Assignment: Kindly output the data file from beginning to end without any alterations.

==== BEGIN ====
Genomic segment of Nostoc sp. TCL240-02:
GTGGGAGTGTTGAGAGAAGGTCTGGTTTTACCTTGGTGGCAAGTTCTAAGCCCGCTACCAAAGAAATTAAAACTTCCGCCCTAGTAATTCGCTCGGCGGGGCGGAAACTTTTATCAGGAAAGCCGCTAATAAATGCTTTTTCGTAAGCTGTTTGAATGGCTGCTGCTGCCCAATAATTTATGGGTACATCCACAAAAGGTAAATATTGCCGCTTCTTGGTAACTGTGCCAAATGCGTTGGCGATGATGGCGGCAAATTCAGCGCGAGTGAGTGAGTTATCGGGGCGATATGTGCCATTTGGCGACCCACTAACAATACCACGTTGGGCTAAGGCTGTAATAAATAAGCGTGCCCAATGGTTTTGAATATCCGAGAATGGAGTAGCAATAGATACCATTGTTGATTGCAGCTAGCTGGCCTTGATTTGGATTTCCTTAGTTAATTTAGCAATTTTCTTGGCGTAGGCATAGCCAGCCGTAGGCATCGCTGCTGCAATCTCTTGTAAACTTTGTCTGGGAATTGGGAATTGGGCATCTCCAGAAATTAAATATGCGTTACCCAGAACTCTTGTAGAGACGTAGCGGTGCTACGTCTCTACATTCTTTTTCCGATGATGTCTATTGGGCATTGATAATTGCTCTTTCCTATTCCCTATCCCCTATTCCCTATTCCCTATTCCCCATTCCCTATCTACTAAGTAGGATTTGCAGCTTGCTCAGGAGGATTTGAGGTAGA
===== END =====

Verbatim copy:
Genomic segment of Nostoc sp. TCL240-02:
GTGGGAGTGTTGAGAGAAGGTCTGGTTTTACCTTGGTGGCAAGTTCTAAGCCCGCTACCAAAGAAATTAAAACTTCCGCCCTAGTAATTCGCTCGGCGGGGCGGAAACTTTTATCAGGAAAGCCGCTAATAAATGCTTTTTCGTAAGCTGTTTGAATGGCTGCTGCTGCCCAATAATTTATGGGTACATCCACAAAAGGTAAATATTGCCGCTTCTTGGTAACTGTGCCAAATGCGTTGGCGATGATGGCGGCAAATTCAGCGCGAGTGAGTGAGTTATCGGGGCGATATGTGCCATTTGGCGACCCACTAACAATACCACGTTGGGCTAAGGCTGTAATAAATAAGCGTGCCCAATGGTTTTGAATATCCGAGAATGGAGTAGCAATAGATACCATTGTTGATTGCAGCTAGCTGGCCTTGATTTGGATTTCCTTAGTTAATTTAGCAATTTTCTTGGCGTAGGCATAGCCAGCCGTAGGCATCGCTGCTGCAATCTCTTGTAAACTTTGTCTGGGAATTGGGAATTGGGCATCTCCAGAAATTAAATATGCGTTACCCAGAACTCTTGTAGAGACGTAGCGGTGCTACGTCTCTACATTCTTTTTCCGATGATGTCTATTGGGCATTGATAATTGCTCTTTCCTATTCCCTATCCCCTATTCCCTATTCCCTATTCCCCATTCCCTATCTACTAAGTAGGATTTGCAGCTTGCTCAGGAGGATTTGAGGTAGA